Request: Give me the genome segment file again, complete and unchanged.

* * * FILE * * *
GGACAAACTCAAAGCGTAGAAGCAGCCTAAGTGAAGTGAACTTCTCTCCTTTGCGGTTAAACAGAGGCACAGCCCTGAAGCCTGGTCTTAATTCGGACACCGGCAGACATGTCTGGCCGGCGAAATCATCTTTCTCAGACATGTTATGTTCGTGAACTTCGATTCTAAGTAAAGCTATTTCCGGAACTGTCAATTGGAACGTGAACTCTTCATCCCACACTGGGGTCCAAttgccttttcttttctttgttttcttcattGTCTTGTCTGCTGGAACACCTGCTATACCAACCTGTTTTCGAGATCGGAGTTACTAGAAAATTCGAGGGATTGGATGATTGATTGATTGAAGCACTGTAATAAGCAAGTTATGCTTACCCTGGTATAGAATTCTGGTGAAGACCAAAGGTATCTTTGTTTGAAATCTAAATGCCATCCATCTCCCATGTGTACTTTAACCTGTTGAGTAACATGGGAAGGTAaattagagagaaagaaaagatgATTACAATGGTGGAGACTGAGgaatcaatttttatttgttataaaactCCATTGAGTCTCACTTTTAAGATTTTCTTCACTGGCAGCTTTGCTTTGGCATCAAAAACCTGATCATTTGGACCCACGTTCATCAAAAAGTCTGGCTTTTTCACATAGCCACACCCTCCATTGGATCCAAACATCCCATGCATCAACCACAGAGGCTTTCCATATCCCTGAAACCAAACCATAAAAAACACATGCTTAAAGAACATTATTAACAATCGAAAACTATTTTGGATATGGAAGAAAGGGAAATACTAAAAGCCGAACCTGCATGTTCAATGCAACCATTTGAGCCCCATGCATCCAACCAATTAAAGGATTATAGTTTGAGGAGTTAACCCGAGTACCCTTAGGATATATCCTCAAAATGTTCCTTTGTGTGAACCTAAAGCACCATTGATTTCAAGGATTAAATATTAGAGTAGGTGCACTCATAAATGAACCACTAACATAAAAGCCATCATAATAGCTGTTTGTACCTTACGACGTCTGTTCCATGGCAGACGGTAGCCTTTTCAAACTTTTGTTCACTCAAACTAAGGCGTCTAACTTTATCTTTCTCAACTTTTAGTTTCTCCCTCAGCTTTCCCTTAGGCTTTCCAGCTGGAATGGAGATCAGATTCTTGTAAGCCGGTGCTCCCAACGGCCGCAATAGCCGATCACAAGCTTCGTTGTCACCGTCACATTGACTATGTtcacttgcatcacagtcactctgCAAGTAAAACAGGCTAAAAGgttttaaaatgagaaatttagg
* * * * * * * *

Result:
GGACAAACTCAAAGCGTAGAAGCAGCCTAAGTGAAGTGAACTTCTCTCCTTTGCGGTTAAACAGAGGCACAGCCCTGAAGCCTGGTCTTAATTCGGACACCGGCAGACATGTCTGGCCGGCGAAATCATCTTTCTCAGACATGTTATGTTCGTGAACTTCGATTCTAAGTAAAGCTATTTCCGGAACTGTCAATTGGAACGTGAACTCTTCATCCCACACTGGGGTCCAAttgccttttcttttctttgttttcttcattGTCTTGTCTGCTGGAACACCTGCTATACCAACCTGTTTTCGAGATCGGAGTTACTAGAAAATTCGAGGGATTGGATGATTGATTGATTGAAGCACTGTAATAAGCAAGTTATGCTTACCCTGGTATAGAATTCTGGTGAAGACCAAAGGTATCTTTGTTTGAAATCTAAATGCCATCCATCTCCCATGTGTACTTTAACCTGTTGAGTAACATGGGAAGGTAaattagagagaaagaaaagatgATTACAATGGTGGAGACTGAGgaatcaatttttatttgttataaaactCCATTGAGTCTCACTTTTAAGATTTTCTTCACTGGCAGCTTTGCTTTGGCATCAAAAACCTGATCATTTGGACCCACGTTCATCAAAAAGTCTGGCTTTTTCACATAGCCACACCCTCCATTGGATCCAAACATCCCATGCATCAACCACAGAGGCTTTCCATATCCCTGAAACCAAACCATAAAAAACACATGCTTAAAGAACATTATTAACAATCGAAAACTATTTTGGATATGGAAGAAAGGGAAATACTAAAAGCCGAACCTGCATGTTCAATGCAACCATTTGAGCCCCATGCATCCAACCAATTAAAGGATTATAGTTTGAGGAGTTAACCCGAGTACCCTTAGGATATATCCTCAAAATGTTCCTTTGTGTGAACCTAAAGCACCATTGATTTCAAGGATTAAATATTAGAGTAGGTGCACTCATAAATGAACCACTAACATAAAAGCCATCATAATAGCTGTTTGTACCTTACGACGTCTGTTCCATGGCAGACGGTAGCCTTTTCAAACTTTTGTTCACTCAAACTAAGGCGTCTAACTTTATCTTTCTCAACTTTTAGTTTCTCCCTCAGCTTTCCCTTAGGCTTTCCAGCTGGAATGGAGATCAGATTCTTGTAAGCCGGTGCTCCCAACGGCCGCAATAGCCGATCACAAGCTTCGTTGTCACCGTCACATTGACTATGTtcacttgcatcacagtcactctgCAAGTAAAACAGGCTAAAAGgttttaaaatgagaaatttagg